# Making dragster with cortex

In school, we are making dragsters with the cortex I want to win so do any of you have tips that would be much appreciated thanks.

Make a chin dive and make sure that all wheels are moving. I did this today and that is what I did and I won. I went to 84 gear and 12 gear. I hope you win.

If you don’t have to worry about turning, then you don’t have to worry about turning.

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You want good acceleration and top speed. This can be obtained via an ideal gear ratio or a transmission.

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Compound gear ratio…60/36 and 60/12. Mine just ran for 5 seconds with the motors set to “coast” and went 125+ft and 250+ in 10 seconds. 2 200rpm motors.

You could also do some interesting things with using rubber bands to store energy to make your dragster go faster than using only gears.

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Do you have a limit on how many motors you can use? How long is the course? With this information and the estimated weight of the robot, you can calculate the ideal gear ratio to maximize the acceleration and velocity for the given track length.

I would highly recommend messing around with the Team Tentacle Torque/Amp-Hour Calculator on the Ask Arron combat robotics Combat Robot Design Tools - Ask Aaron (runamok.tech)

Here, you can simply input the values for the 393 motors (assuming that is what you are using) where the operating voltage is 7.2, stall amperage is 4.8amps, voltage constant is 13.8rpm/volt (because no-load speed is presumed to be 100 rpm, and kv is simply rpm/voltage), and kt (the torque constant in oz-in/amp) = 1352/kv (you can read why this is on the page linked below: Ask Aaron - Converting basic electric motor specs to motor constants (runamok.tech)).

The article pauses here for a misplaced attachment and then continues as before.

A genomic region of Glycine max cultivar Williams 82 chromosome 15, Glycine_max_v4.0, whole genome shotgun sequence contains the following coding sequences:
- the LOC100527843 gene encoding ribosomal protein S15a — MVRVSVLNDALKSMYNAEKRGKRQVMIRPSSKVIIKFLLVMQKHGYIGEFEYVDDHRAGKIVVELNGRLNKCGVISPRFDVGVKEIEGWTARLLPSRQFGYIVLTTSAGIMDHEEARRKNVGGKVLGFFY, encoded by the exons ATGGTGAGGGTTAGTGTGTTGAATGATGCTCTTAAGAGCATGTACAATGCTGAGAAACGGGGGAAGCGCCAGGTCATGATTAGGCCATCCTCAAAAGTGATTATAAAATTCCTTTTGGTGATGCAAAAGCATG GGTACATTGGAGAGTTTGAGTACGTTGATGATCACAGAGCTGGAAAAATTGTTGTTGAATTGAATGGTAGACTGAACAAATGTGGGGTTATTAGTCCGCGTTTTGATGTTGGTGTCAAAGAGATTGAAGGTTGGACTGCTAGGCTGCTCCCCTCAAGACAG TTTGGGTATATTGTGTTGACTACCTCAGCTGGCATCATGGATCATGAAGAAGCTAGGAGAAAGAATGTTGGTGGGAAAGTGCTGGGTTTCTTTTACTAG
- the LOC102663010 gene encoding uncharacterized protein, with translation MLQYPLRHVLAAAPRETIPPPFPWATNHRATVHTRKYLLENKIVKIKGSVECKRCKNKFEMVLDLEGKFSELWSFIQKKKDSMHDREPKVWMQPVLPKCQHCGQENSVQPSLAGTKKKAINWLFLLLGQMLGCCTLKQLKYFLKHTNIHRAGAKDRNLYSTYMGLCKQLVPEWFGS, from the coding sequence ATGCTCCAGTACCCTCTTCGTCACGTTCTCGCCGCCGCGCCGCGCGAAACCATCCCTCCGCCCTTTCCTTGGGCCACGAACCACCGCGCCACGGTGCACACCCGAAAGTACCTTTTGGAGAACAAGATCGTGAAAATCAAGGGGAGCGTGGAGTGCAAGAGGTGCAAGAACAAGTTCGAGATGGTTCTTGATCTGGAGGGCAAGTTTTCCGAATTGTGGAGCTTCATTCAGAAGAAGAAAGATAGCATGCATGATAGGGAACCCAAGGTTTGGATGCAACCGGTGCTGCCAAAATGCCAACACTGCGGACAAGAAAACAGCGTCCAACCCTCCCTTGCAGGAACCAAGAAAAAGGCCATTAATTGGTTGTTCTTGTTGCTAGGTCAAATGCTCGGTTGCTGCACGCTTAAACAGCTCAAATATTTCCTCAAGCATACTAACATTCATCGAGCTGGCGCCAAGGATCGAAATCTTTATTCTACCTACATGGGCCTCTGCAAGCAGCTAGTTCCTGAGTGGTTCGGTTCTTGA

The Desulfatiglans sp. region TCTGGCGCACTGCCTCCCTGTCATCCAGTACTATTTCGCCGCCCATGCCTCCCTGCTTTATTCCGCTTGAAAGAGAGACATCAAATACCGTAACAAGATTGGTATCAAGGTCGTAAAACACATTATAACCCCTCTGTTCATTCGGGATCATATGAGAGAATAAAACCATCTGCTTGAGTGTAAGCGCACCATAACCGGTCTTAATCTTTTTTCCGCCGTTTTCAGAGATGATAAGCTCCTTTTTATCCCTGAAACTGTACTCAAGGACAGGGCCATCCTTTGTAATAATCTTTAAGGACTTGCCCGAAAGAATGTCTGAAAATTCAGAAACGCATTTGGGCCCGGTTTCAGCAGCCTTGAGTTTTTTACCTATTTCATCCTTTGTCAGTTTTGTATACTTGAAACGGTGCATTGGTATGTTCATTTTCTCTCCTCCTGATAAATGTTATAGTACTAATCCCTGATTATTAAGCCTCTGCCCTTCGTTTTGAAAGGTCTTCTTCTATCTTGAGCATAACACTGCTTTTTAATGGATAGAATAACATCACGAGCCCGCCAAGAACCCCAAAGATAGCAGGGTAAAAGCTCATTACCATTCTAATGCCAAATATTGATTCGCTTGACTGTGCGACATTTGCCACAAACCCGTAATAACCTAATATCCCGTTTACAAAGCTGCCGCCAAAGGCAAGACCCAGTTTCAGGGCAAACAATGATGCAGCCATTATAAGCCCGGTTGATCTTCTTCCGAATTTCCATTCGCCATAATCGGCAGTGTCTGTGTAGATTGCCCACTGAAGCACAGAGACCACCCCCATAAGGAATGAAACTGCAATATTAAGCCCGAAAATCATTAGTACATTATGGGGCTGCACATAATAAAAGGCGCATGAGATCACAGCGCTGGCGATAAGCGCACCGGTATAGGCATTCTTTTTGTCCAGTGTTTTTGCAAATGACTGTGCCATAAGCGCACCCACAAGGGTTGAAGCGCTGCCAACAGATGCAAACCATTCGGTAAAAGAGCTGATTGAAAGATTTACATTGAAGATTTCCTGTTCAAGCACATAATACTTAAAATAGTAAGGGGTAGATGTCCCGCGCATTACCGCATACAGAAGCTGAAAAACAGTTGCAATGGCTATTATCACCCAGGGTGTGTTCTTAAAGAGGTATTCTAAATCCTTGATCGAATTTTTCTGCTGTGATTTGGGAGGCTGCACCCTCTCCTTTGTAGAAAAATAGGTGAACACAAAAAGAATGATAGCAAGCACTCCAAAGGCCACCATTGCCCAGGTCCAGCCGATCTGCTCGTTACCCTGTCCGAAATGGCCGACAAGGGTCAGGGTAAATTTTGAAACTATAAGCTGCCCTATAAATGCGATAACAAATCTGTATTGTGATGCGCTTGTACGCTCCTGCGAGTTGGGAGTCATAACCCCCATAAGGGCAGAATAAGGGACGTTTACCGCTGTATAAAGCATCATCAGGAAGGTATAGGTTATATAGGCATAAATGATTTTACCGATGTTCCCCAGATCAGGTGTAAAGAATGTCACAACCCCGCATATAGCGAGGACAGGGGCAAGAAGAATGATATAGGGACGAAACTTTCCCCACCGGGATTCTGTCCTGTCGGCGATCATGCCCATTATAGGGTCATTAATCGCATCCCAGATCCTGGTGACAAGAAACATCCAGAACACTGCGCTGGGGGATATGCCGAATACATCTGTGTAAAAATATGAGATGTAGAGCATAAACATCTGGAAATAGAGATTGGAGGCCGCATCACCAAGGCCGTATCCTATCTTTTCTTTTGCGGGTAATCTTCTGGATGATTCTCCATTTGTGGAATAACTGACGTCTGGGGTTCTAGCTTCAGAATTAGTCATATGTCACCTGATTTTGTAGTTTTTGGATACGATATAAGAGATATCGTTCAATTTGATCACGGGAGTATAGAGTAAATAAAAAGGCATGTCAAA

Now just plug in how many motors you intend to use per drive-side, the wheel diameter, and whatever coefficient of friction you want to calculate for (don’t worry about current drain too much for this; its a drag race so you likely wont deplete your battery. just don’t go over the stall current and you’ll be good) and then put in some arbitrary gear ratio. After that, you can go to the page labeled “Acceleration Calculation” where you will see all kinds of useful information about your robot’s motion. By setting the ‘arena size’ to whatever straight-line distance your drag-race track is, you can now simply tune your gear ratio from the previous page until you minimize your “Time to side”

If you want to be even more thorough about this, you can calculate the static coefficient of friction between your wheels and whatever surface you intend to race on by taking the tangent of the angle of whatever angle your wheel starts to slide at (test this with the wheel of the robot and then input that info the torque calculator instead of the default value. You can read about why the tangent of the angle yields the coefficient of static friction with this link New Page 1 (pstcc.edu).

side note- I just noticed this was a vex iq topic so youre probably using iq motors lol but the same principles apply. the kv for the iq motors is 16.6 rpm/volt (since the operating voltage is still 7.2v and the no load speed is listed as 120rpm) and the kt is just 1352/16.6=81.4 oz-in/amp. stall current is just stall torque (in oz-in) divided by kt, so for the IQ smart motors it should be 58.627/81.4=0.72amps (the stall torque is listed as 0.414 newton-meters on the products page, so I simply converted to oz-in to work with the 1352=kt*kv equation). if you plug these values in instead of the ones I gave for the 393 motor, it should all work out

Good luck

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2 motors are the maximum we are allowed to use and 20 feet in 3.5 seconds motors are vex 2 wire 393 motors.

Assuming you use 2 motors, 4” wheels, weigh around 1 lb (lighter is better ofc but this configuration was optimized for 1lb) and have a tire coefficient of friction of 0.7- a 1:10 gear ratio would be ideal. With this configuration, you’d theoretically be able to go the full 20 feet in 1.8 seconds. Whether or not you can actually achieve this in practice though is up to your build quality

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